The prospect of shopping for Christmas gifts can be dismaying when your wallet is thin from skipping work to study, but that doesn’t mean there isn’t a way to show friends you care! We delve into a world of cheap and holiday-sweet DIY gifts with little to no effort, but with 100 percent love and flair.
Everyone loves a sweet snack during finals, and with Pillsbury cutout Christmas cookies, half the decorating is already done for you! These unbaked cookies cost under $5, and with a $3 icing kit, you have instant personalization. Spell out friends’ names or holiday phrases onto the cookies, and then place them in a baggie for a yummy present.
Penn State stockings and bulbs are for sale all over downtown, and with a little puffy paint, your friends can have a one-of-a-kind gift to hang in their dorms! You can also buy bulk holiday candy and fill the stockings with some delicious stuffers before gifting this holiday surprise!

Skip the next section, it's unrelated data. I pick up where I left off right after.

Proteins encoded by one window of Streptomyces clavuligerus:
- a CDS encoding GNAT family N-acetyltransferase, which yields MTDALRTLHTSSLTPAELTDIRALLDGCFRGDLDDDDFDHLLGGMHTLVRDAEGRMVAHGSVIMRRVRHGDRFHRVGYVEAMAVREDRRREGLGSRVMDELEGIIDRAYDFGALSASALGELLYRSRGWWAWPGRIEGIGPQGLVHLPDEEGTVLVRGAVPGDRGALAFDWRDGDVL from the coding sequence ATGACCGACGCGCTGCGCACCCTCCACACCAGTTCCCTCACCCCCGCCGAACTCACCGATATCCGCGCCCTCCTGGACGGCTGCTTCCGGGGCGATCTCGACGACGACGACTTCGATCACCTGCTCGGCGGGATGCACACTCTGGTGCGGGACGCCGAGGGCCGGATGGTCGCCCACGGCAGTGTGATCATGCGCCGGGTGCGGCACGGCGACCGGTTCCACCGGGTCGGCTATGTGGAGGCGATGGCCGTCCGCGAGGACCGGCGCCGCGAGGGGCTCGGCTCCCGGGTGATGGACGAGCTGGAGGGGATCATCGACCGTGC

Christmas cards are cute, but why spend $3 on something when you can create a winter masterpiece from items you already own?
To start, fold your paper into an eight-fold snowflake pattern. Check out this slide show of how to do the easy fold.
Cut the snowflake into desired shape and open. Use the markers and decorations to adorn the paper portion of the snowflake. Make sure all decorations are flat on the snowflake — otherwise lamination will not be possible.
While decorations dry, heat the iron and tear off 2 sheets of wax paper — make each an inch larger than the snowflake on all sides. Lay the snowflake in the center of one wax sheet on a flat surface. Lay the second sheet of wax paper on top. Take a towel or piece of fabric and place it over the snowflake pile, careful not to move the wax paper. Then, lay the hot iron on the towel and iron gently, not pressing hard, for 5-10 minutes, being sure to get all corners and press out any air bubbles.
Remove towel and allow snowflake to cool. Once cool, cut off excess wax paper and voila! Laminated snowflake perfection.
Photos by Jennie Lichtenstein and Kaitlyn Knopp